Consider that the author himself admits that “Domain Names may be greatly valued by their *owners*”.

Owners without property?

Consider that even the registrars on their websites speak of the benefits of *owning* your own domain.
Consider the economic need to protect the investment made in building a web presence
with the measurable asset of web traffic associated with a Domain Name.

The .com registry might like to *own* all the Domain Names in its database, but no court in the US is going to follow Mr Bershtein’s “better view”.

That the Canadian .ca registry has gotten away with the coup that its registrants are forced to sign away their property rights is only possible because businesses or individuals who want their Canadian identity have no choice but to deal with that monopoly.

The Canadian registry goes so far as to deny the registrants even the right to encumber his domain or grant it as security, with Mr Bershtein applauding that as a result the registrant “clearly obtains no property right in the domain name” by “virtue” of the contractual terms underlying the registration.

Why the Canadian Domain registration contract would be worth following remains unclear.

The historic development of rights in any kind of economic asset (land is a good example) has always been towards ownership and property, allowing for credit financing and the granting of security.

Only Marxism has attempted to turn the development in the opposite direction.

Joop Teernstra LL.M.

Daniel R. Tobias  –  Dec 23, 2005 2:38 AM

Is a domain name property or a contractual arrangement?  Actually, it’s both.  A contractual arrangement can itself be a property that can be bought, sold, or traded… it’s done all the time with baseball players, for instance.  A player can’t actually be literally sold to another team—since the outlawing of slavery, human beings haven’t been sellable property—but the contract between the player and the team can be sold or traded to another team.  Domain names are in a similar condition.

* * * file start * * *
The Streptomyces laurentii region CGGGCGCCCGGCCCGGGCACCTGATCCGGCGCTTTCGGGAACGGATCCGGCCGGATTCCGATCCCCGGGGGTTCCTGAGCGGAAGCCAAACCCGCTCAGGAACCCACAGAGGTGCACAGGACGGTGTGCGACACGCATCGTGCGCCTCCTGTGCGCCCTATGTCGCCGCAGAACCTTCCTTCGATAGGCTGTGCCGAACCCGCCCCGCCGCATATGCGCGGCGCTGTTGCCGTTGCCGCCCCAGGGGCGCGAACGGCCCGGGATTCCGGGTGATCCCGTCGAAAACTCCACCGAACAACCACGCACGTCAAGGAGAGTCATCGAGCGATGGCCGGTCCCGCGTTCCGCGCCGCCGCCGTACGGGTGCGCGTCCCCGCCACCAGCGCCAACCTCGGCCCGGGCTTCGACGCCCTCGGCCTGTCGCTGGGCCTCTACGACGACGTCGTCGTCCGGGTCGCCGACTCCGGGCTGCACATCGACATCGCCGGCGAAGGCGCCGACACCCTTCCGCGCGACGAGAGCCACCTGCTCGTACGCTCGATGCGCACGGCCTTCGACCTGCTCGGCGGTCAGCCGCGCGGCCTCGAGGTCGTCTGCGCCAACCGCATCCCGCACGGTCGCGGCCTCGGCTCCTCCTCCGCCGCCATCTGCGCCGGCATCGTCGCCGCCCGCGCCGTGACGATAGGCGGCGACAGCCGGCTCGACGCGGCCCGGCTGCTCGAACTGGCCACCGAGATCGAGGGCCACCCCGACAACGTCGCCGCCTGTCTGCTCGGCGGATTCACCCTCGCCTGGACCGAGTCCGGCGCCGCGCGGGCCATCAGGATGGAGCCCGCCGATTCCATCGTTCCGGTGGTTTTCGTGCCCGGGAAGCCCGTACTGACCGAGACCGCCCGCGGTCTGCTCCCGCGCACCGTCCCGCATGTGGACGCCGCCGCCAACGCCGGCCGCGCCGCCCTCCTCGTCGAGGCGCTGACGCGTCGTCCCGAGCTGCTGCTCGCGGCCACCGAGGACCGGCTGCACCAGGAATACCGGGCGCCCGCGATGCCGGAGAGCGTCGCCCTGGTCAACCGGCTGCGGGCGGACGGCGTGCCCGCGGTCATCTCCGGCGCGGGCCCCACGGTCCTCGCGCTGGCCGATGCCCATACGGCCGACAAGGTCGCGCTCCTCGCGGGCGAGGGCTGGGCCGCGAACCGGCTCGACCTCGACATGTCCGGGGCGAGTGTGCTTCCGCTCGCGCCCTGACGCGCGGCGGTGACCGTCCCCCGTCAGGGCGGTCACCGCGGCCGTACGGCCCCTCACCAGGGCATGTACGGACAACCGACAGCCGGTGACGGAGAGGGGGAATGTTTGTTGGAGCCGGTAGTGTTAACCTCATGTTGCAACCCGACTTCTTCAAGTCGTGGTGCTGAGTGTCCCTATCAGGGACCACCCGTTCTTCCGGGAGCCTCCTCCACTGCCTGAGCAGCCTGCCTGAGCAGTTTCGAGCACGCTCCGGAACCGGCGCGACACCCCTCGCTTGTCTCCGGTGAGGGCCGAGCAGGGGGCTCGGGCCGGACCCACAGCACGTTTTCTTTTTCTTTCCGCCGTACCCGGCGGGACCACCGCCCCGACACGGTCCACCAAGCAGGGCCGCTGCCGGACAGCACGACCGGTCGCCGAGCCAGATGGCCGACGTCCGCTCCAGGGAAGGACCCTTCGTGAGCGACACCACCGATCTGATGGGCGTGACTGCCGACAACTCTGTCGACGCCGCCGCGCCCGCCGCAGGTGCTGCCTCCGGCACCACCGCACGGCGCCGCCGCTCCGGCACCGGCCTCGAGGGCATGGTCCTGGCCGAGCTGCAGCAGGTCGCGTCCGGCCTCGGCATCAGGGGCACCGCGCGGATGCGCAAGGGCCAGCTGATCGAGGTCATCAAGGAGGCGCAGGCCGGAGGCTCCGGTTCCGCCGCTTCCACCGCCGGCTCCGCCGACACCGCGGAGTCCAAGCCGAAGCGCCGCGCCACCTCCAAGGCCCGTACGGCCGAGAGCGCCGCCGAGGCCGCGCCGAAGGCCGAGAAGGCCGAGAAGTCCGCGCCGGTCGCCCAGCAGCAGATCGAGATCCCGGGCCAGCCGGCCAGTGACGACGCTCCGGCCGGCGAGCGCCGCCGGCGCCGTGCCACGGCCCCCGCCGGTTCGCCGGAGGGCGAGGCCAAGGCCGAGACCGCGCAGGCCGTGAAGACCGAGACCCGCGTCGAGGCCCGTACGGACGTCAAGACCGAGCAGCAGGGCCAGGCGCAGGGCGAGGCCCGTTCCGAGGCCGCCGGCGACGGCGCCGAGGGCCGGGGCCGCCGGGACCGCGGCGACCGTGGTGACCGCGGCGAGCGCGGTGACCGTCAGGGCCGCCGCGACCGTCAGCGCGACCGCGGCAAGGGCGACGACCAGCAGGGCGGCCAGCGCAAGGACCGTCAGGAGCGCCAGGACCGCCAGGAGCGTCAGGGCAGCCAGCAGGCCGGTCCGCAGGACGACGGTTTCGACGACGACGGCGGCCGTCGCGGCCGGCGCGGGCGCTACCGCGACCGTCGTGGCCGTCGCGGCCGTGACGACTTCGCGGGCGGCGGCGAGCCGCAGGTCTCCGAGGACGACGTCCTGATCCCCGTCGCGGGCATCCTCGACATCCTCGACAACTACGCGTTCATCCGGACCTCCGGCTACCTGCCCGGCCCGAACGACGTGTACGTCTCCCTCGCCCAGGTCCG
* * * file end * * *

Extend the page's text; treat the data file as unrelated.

Peter David Hurley  –  Dec 23, 2005 2:24 PM


In the UK we can sell unique vehicle ID plates also the UK Goverment do so, so there is a relationship between ownership of ID plates and ownership of a URL domain name.


Dave Zan  –  Dec 23, 2005 2:57 PM

As someone mentioned in a forum discussion about this, the door swings both ways. Whether domain names should be considered property or not, and whether it’s good or bad, depends on what side you’re on.

terastra  –  Dec 24, 2005 9:41 AM

Yes, quite so.
If you are on the side of the registries it becomes very interesting to deny anyone else the property rights that you could not get for yourself.

In monopoly contracts of adhesion this is tempting to try.
I heard registries bending over backwards to argue that their registrants’ rights are akin to the rights of the passengers of an airplane! (certainly not “owners” of any part of their transportation contract)

I believe though, that ultimately the non-ownership by the registrant idea is poisoned bait for TLD registries.

With ownership rights also come owners’ responsibilities.

I don’t think the dot-com people would like to accept responsibility of all that is done with .com registrations.

Registration contracts could be much better balanced if they took this into consideration.

In the longer run it will be good business too.